Just before impact, Tom grabbed the top front of the man’s shirt and twisted down and away, dodging the main thrust of the blow like a bullfighter, and yanked the man’s head and upper body down toward the floor. The combination of the attacker’s forward drive and Tom’s downward yank resulted in a skull-splitting impact between the man’s forehead and the front edge of Tom’s granite kitchen counter. The attacker’s body folded against the cabinet underneath with his momentum, and then he slid to the floor, his forehead leaving a trail of dark blood.

The unconscious man spread out and across the kitchen floor like cooling lava. Tom was stunned by the terrific damage the man’s skull had sustained. A blood-red cross — the result of the bludgeoning from Amy and the impact with the countertop — welled up from the flushed and split skin in the center of his forehead. His eyes, although open, did not appear to be registering at all. Tom could see the man breathing, and he hoped, almost out loud, that the man was not dead or dying.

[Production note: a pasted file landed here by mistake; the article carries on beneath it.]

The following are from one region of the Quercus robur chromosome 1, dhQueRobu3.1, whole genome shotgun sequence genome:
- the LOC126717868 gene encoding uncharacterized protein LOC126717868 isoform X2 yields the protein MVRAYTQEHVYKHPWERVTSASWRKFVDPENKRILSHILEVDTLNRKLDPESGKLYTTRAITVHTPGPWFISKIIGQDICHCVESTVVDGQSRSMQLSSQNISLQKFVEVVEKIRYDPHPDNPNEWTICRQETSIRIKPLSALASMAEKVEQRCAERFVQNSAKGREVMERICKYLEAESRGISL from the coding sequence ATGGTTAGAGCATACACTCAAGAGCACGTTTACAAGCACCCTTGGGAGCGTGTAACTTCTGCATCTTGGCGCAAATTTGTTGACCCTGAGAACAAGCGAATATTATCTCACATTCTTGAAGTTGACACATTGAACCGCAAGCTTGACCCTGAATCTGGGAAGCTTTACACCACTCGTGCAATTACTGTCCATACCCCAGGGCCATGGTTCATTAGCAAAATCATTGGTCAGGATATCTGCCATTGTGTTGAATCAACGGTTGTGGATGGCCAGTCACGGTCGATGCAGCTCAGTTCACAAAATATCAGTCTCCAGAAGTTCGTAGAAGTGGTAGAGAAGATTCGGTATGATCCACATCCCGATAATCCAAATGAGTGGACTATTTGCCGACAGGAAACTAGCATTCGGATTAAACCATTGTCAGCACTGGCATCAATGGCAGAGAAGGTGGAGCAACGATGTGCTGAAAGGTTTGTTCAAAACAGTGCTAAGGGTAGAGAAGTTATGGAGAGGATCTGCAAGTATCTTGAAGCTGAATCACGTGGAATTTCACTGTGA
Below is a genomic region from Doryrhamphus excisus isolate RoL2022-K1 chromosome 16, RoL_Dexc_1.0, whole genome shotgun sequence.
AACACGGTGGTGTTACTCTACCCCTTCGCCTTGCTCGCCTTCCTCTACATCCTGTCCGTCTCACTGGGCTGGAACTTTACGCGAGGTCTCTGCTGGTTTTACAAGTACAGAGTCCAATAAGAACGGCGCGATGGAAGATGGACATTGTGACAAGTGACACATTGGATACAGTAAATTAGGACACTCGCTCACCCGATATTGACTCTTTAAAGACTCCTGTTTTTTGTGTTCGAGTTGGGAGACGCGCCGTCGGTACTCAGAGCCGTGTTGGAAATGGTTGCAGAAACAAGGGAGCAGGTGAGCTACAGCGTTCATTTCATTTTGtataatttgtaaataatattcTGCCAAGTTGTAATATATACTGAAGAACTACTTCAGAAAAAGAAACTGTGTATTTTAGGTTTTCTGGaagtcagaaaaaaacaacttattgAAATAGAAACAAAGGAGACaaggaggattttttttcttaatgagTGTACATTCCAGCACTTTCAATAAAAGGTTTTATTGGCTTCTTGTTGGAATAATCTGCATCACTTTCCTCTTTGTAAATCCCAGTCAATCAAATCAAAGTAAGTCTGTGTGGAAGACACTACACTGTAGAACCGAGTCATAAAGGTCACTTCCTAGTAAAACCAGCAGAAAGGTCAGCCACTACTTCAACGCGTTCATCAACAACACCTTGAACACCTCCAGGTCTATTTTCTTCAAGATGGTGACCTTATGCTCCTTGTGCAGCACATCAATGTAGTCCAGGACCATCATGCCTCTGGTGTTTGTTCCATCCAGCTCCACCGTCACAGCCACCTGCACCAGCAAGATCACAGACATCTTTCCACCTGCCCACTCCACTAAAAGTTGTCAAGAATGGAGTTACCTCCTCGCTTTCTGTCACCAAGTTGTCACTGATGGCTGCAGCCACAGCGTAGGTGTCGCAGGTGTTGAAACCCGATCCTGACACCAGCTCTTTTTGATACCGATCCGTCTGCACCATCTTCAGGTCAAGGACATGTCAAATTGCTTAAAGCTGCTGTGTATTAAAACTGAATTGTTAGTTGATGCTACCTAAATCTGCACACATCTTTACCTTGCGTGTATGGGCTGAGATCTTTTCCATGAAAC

But there was no time for regrets — a brief honk from the family van sent him dashing for the front door. On the way through the yard toward the waiting van, Tom passed two more strangers sitting in the grass, adorned in multicolored robes. He didn’t stop to ask their business. In a few strides he was in the van, and Amy peeled out down Crystaldale Drive.

Tom turned to look back at his house fading into in the aging neighborhood — the home in which he had been raised and had planned to raise his family. As the house grew smaller, three more cars pulled up, and more strangers invaded his front yard. His hands began to shake from the post-fight adrenaline overload, but he did not notice. Overwhelming his mind was a profound sadness as he watched his home disappear behind him.

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© Chuck Hansen - 2019